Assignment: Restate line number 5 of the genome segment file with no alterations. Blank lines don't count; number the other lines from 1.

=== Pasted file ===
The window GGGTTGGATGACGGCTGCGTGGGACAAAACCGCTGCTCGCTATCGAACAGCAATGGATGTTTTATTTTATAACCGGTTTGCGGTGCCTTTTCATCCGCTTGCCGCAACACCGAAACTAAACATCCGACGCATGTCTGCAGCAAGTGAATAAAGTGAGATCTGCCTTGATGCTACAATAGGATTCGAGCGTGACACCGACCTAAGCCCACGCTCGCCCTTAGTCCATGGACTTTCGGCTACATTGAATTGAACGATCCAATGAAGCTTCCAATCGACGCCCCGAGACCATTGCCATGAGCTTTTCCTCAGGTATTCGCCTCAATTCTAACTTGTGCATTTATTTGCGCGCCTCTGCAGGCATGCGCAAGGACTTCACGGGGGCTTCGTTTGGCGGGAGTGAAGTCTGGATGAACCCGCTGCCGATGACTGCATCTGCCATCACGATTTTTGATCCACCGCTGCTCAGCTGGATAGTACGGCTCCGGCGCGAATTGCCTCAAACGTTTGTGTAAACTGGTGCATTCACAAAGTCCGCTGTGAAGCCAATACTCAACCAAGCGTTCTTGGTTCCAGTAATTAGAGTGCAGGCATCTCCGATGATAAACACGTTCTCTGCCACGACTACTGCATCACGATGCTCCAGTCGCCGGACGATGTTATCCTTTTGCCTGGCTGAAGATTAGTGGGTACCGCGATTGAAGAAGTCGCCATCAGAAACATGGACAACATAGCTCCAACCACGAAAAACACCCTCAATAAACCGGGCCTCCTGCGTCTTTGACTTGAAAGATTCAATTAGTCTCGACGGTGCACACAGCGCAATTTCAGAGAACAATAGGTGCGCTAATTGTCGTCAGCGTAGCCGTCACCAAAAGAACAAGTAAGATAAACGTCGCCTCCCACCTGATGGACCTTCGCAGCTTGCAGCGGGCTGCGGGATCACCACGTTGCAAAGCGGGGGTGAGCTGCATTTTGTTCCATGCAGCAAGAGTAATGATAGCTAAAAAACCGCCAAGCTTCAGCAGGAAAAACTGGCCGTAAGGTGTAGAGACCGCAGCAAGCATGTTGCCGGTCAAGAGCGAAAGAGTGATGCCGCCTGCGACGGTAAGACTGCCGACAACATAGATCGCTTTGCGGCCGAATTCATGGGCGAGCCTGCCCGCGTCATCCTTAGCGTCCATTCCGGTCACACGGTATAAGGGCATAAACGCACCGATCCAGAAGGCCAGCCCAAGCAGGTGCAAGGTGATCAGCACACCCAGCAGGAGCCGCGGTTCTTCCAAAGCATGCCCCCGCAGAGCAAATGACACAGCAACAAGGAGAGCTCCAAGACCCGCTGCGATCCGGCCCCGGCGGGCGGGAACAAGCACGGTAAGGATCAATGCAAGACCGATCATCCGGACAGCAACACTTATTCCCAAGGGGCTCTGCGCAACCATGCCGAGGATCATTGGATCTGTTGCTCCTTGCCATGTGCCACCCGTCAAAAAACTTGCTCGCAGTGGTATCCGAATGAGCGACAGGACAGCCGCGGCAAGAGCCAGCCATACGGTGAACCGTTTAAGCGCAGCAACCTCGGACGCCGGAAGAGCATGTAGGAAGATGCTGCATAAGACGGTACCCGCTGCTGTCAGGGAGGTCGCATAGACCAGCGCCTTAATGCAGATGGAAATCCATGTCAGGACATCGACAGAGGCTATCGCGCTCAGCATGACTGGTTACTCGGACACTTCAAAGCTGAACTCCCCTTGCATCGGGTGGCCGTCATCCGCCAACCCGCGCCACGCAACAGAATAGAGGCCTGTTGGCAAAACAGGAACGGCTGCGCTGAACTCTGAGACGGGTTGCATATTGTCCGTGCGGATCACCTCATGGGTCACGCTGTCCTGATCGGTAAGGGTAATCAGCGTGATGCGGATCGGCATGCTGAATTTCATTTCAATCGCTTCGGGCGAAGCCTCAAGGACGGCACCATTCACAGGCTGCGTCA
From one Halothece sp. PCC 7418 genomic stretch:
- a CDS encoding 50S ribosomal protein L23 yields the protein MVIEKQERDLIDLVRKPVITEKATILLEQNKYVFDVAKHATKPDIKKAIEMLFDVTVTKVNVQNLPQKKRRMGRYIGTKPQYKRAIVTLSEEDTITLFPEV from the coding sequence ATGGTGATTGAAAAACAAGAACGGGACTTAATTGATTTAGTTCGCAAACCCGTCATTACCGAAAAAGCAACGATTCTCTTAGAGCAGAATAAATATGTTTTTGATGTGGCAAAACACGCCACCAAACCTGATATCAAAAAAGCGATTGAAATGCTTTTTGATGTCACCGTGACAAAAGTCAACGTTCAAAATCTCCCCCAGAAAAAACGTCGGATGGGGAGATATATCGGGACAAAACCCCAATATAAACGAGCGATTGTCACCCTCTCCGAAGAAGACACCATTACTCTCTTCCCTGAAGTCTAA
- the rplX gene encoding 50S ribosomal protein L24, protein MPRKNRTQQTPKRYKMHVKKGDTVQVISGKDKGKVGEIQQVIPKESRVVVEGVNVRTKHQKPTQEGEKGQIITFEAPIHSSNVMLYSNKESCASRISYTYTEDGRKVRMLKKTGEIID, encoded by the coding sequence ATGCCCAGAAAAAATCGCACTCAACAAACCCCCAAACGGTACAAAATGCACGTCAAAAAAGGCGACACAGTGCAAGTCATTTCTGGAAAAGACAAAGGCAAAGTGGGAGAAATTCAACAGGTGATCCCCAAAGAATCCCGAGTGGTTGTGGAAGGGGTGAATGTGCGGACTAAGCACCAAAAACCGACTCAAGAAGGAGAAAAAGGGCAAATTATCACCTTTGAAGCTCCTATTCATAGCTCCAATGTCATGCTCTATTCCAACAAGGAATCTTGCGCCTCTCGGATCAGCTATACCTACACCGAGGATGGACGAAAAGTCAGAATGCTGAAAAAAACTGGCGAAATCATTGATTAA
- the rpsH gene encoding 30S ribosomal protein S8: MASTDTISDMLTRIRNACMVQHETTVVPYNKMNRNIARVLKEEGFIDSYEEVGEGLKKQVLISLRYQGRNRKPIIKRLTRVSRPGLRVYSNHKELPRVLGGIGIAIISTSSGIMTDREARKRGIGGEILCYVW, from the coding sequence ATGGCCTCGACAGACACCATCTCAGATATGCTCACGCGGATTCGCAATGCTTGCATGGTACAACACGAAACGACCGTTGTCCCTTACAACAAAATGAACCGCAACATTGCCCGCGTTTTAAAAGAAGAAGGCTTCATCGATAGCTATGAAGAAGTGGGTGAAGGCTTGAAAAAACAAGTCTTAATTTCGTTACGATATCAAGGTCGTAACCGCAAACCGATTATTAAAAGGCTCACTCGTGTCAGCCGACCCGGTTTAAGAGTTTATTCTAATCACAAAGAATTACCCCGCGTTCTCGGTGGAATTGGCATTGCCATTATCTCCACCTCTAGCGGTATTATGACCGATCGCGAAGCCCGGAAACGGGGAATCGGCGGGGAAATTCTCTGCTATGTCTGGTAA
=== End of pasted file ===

- the rpsH gene encoding 30S ribosomal protein S8: MASTDTISDMLTRIRNACMVQHETTVVPYNKMNRNIARVLKEEGFIDSYEEVGEGLKKQVLISLRYQGRNRKPIIKRLTRVSRPGLRVYSNHKELPRVLGGIGIAIISTSSGIMTDREARKRGIGGEILCYVW, from the coding sequence ATGGCCTCGACAGACACCATCTCAGATATGCTCACGCGGATTCGCAATGCTTGCATGGTACAACACGAAACGACCGTTGTCCCTTACAACAAAATGAACCGCAACATTGCCCGCGTTTTAAAAGAAGAAGGCTTCATCGATAGCTATGAAGAAGTGGGTGAAGGCTTGAAAAAACAAGTCTTAATTTCGTTACGATATCAAGGTCGTAACCGCAAACCGATTATTAAAAGGCTCACTCGTGTCAGCCGACCCGGTTTAAGAGTTTATTCTAATCACAAAGAATTACCCCGCGTTCTCGGTGGAATTGGCATTGCCATTATCTCCACCTCTAGCGGTATTATGACCGATCGCGAAGCCCGGAAACGGGGAATCGGCGGGGAAATTCTCTGCTATGTCTGGTAA